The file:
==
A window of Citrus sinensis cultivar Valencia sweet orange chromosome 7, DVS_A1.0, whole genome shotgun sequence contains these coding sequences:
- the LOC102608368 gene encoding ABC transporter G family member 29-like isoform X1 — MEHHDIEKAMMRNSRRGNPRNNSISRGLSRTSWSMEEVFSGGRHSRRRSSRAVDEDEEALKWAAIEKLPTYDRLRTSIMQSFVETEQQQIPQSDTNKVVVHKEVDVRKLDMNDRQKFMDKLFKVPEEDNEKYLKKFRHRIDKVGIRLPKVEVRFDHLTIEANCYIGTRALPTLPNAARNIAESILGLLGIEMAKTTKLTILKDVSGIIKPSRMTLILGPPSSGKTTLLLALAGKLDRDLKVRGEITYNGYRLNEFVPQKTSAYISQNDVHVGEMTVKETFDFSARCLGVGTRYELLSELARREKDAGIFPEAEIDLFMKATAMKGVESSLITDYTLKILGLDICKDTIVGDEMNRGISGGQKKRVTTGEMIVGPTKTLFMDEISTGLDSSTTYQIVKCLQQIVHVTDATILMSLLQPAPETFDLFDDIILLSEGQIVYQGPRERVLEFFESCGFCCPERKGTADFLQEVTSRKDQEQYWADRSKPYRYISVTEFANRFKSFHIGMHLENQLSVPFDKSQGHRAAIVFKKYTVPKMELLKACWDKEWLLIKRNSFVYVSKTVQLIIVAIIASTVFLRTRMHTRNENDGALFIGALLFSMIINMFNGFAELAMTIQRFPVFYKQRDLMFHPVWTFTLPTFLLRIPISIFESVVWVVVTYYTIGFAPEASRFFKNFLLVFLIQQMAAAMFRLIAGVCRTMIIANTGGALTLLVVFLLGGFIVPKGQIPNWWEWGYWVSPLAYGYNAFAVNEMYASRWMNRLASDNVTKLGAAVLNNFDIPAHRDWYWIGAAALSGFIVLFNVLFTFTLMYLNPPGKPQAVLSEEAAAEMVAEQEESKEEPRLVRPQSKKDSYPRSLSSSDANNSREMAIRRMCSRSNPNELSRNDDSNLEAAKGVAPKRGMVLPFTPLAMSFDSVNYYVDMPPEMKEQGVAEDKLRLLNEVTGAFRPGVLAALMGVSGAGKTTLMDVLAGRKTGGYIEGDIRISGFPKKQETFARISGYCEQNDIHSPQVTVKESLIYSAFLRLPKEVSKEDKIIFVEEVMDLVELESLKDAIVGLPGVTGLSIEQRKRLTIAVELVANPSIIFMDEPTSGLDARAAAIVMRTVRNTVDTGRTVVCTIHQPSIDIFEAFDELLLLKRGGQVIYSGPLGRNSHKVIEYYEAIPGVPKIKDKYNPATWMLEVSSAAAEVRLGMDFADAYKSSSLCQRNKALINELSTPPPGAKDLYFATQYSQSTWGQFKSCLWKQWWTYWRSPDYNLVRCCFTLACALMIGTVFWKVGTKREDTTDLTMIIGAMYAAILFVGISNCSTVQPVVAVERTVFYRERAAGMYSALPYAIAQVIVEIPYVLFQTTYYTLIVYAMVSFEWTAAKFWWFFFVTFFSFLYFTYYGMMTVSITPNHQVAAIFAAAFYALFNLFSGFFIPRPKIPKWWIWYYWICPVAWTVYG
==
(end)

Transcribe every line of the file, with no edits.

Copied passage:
A window of Citrus sinensis cultivar Valencia sweet orange chromosome 7, DVS_A1.0, whole genome shotgun sequence contains these coding sequences:
- the LOC102608368 gene encoding ABC transporter G family member 29-like isoform X1 — MEHHDIEKAMMRNSRRGNPRNNSISRGLSRTSWSMEEVFSGGRHSRRRSSRAVDEDEEALKWAAIEKLPTYDRLRTSIMQSFVETEQQQIPQSDTNKVVVHKEVDVRKLDMNDRQKFMDKLFKVPEEDNEKYLKKFRHRIDKVGIRLPKVEVRFDHLTIEANCYIGTRALPTLPNAARNIAESILGLLGIEMAKTTKLTILKDVSGIIKPSRMTLILGPPSSGKTTLLLALAGKLDRDLKVRGEITYNGYRLNEFVPQKTSAYISQNDVHVGEMTVKETFDFSARCLGVGTRYELLSELARREKDAGIFPEAEIDLFMKATAMKGVESSLITDYTLKILGLDICKDTIVGDEMNRGISGGQKKRVTTGEMIVGPTKTLFMDEISTGLDSSTTYQIVKCLQQIVHVTDATILMSLLQPAPETFDLFDDIILLSEGQIVYQGPRERVLEFFESCGFCCPERKGTADFLQEVTSRKDQEQYWADRSKPYRYISVTEFANRFKSFHIGMHLENQLSVPFDKSQGHRAAIVFKKYTVPKMELLKACWDKEWLLIKRNSFVYVSKTVQLIIVAIIASTVFLRTRMHTRNENDGALFIGALLFSMIINMFNGFAELAMTIQRFPVFYKQRDLMFHPVWTFTLPTFLLRIPISIFESVVWVVVTYYTIGFAPEASRFFKNFLLVFLIQQMAAAMFRLIAGVCRTMIIANTGGALTLLVVFLLGGFIVPKGQIPNWWEWGYWVSPLAYGYNAFAVNEMYASRWMNRLASDNVTKLGAAVLNNFDIPAHRDWYWIGAAALSGFIVLFNVLFTFTLMYLNPPGKPQAVLSEEAAAEMVAEQEESKEEPRLVRPQSKKDSYPRSLSSSDANNSREMAIRRMCSRSNPNELSRNDDSNLEAAKGVAPKRGMVLPFTPLAMSFDSVNYYVDMPPEMKEQGVAEDKLRLLNEVTGAFRPGVLAALMGVSGAGKTTLMDVLAGRKTGGYIEGDIRISGFPKKQETFARISGYCEQNDIHSPQVTVKESLIYSAFLRLPKEVSKEDKIIFVEEVMDLVELESLKDAIVGLPGVTGLSIEQRKRLTIAVELVANPSIIFMDEPTSGLDARAAAIVMRTVRNTVDTGRTVVCTIHQPSIDIFEAFDELLLLKRGGQVIYSGPLGRNSHKVIEYYEAIPGVPKIKDKYNPATWMLEVSSAAAEVRLGMDFADAYKSSSLCQRNKALINELSTPPPGAKDLYFATQYSQSTWGQFKSCLWKQWWTYWRSPDYNLVRCCFTLACALMIGTVFWKVGTKREDTTDLTMIIGAMYAAILFVGISNCSTVQPVVAVERTVFYRERAAGMYSALPYAIAQVIVEIPYVLFQTTYYTLIVYAMVSFEWTAAKFWWFFFVTFFSFLYFTYYGMMTVSITPNHQVAAIFAAAFYALFNLFSGFFIPRPKIPKWWIWYYWICPVAWTVYG